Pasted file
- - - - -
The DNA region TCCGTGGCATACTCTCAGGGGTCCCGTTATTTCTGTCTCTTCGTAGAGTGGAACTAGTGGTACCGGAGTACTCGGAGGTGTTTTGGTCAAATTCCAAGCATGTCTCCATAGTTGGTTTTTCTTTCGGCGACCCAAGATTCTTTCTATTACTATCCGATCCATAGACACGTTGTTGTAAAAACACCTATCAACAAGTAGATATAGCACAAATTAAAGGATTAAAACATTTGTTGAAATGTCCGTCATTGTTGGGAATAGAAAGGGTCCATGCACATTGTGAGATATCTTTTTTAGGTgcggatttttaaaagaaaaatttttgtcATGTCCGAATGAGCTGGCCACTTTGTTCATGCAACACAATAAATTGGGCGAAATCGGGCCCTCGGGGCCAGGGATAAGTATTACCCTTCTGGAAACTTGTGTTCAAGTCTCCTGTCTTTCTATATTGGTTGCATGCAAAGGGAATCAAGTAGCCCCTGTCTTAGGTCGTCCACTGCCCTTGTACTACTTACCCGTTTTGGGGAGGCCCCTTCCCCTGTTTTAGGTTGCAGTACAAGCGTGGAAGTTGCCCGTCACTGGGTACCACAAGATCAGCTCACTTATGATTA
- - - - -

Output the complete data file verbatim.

The DNA region TCCGTGGCATACTCTCAGGGGTCCCGTTATTTCTGTCTCTTCGTAGAGTGGAACTAGTGGTACCGGAGTACTCGGAGGTGTTTTGGTCAAATTCCAAGCATGTCTCCATAGTTGGTTTTTCTTTCGGCGACCCAAGATTCTTTCTATTACTATCCGATCCATAGACACGTTGTTGTAAAAACACCTATCAACAAGTAGATATAGCACAAATTAAAGGATTAAAACATTTGTTGAAATGTCCGTCATTGTTGGGAATAGAAAGGGTCCATGCACATTGTGAGATATCTTTTTTAGGTgcggatttttaaaagaaaaatttttgtcATGTCCGAATGAGCTGGCCACTTTGTTCATGCAACACAATAAATTGGGCGAAATCGGGCCCTCGGGGCCAGGGATAAGTATTACCCTTCTGGAAACTTGTGTTCAAGTCTCCTGTCTTTCTATATTGGTTGCATGCAAAGGGAATCAAGTAGCCCCTGTCTTAGGTCGTCCACTGCCCTTGTACTACTTACCCGTTTTGGGGAGGCCCCTTCCCCTGTTTTAGGTTGCAGTACAAGCGTGGAAGTTGCCCGTCACTGGGTACCACAAGATCAGCTCACTTATGATTA